I have always admired Southern women

Dearest Feltri,I have been reading you for over thirty years and I am also a colleague of yours because for a very long time I have been managing a monthly magazine from Calabria …

I have always admired Southern women

Dearest Feltri,
I have been reading you for over thirty years and I am also a colleague of yours because for a very long time I have been managing a monthly magazine from Calabria that has been published 322 times so far. The question I ask you is: how did you get the idea to compare your interlocutor to a “servant from Catanzaro”? In Calabria we are outraged by this unfortunate statement. Even the mayor of the capital city intends to take legal action. Would you like to clarify your thoughts?
Best regards.
Saverio Basile
St. John in Flower

Dear Saverio,
I have already had the opportunity to clarify with the mayor of Catanzaro Nicola Fiorita, in a live radio broadcast, that is, within the space of La Zanzara, a program hosted by Giuseppe Cruciani and David Parenzo, that I am very sorry that Calabrian women, especially those of Catanzaro, felt offended by my words. Since repetita iuvant, I reiterate: it was not my intention to denigrate either the waitresses or the Calabrian ladies, and yet I am perfectly aware that someone may have misinterpreted a saying similar to the perhaps most popular one that goes: the housewives of Voghera. I have never heard these housewives complain about having become a symbol of the obvious.

I am not used to apologizing for my statements, so I do not intend to contravene my style and I hope that this sterile polemic ends with a laugh. I do not harbor any reasons for resentment towards the Calabrians, among whom I have many friends and some affectionate girlfriends, proud, dignified, simple people, just like us Bergamo people, people I like. I do not like my words, even if they may have seemed inappropriate to some, to be exploited to ignite old conflicts that should be overcome, such as the opposition between citizens of the North and citizens of the South. For me there is only one people, the Italians, and only one Nation, Italy. My alleged anti-Southernism, an accusation that has been leveled at me for a long time, is nothing more than a preconception that I can no longer tolerate. Of course, comparing Salis in negative terms to the waitresses from Catanzaro has done nothing but perhaps corroborate this prejudice against me, but deep down I don’t care. Southern women, strong and maternal, have always been the backbone of Italy as a whole. As a child, I admired their ability to prepare rich and tasty meals with the few ingredients available. They seemed to me like alchemists, sorceresses, magicians.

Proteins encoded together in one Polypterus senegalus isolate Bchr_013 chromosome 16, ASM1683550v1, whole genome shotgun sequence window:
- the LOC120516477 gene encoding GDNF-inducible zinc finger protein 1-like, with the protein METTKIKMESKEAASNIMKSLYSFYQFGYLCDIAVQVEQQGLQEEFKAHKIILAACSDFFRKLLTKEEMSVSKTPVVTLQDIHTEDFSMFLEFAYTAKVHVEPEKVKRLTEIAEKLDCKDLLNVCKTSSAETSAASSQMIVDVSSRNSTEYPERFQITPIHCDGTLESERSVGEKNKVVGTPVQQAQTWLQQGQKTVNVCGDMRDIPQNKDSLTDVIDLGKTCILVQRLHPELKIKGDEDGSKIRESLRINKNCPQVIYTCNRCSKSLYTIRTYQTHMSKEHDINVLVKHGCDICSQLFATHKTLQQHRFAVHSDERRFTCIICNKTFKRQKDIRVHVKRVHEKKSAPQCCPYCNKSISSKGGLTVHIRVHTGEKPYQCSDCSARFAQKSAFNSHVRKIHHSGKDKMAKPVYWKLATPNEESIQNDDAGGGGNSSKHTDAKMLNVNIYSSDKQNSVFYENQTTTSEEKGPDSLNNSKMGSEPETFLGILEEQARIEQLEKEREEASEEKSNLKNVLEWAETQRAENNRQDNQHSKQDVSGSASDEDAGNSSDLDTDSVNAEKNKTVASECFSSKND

Divine beings. I watched them, captivated by their wonders. It was the immediate post-war period and my greatest joy was to go to Molise in the summer to visit my uncles, staying with them for weeks. I spent the whole winter in Bergamo Alta with this expectation, waiting to finally reach my beloved South. Those are perhaps the places where I was happiest. In those places and among those people.

And as for the maids, I myself have done the most humble jobs, suffice it to say that I washed the stairs of the condominiums and I am not ashamed of it, indeed I am proud of it. Snobbery does not suit me, I am a simple man, who takes care of himself, yes, who cares to always appear tidy, elegant, above all out of respect for himself, but who prefers the company of people like him, people of the people. Those who boast of noble birth or who show off their vanity have always bored me, they smell of pretense, and I have always been careful not to become like them, even if I were to become rich, which is not a fault, if anything it is a merit.

That said, I would like to make a necessary observation.

Why is it that if we use the expression “housewife from Voghera” no one rises up and tears their clothes at the discrimination and insults that have been put in place, while if we say generically “housewife from Catanzaro” we end up in the media mincer, suffering threats of lawsuits and of every other kind as well as insults and slander? Perhaps the ladies of the North can be insulted and those of the South cannot be mentioned? And this, dear Saverio, is not discrimination?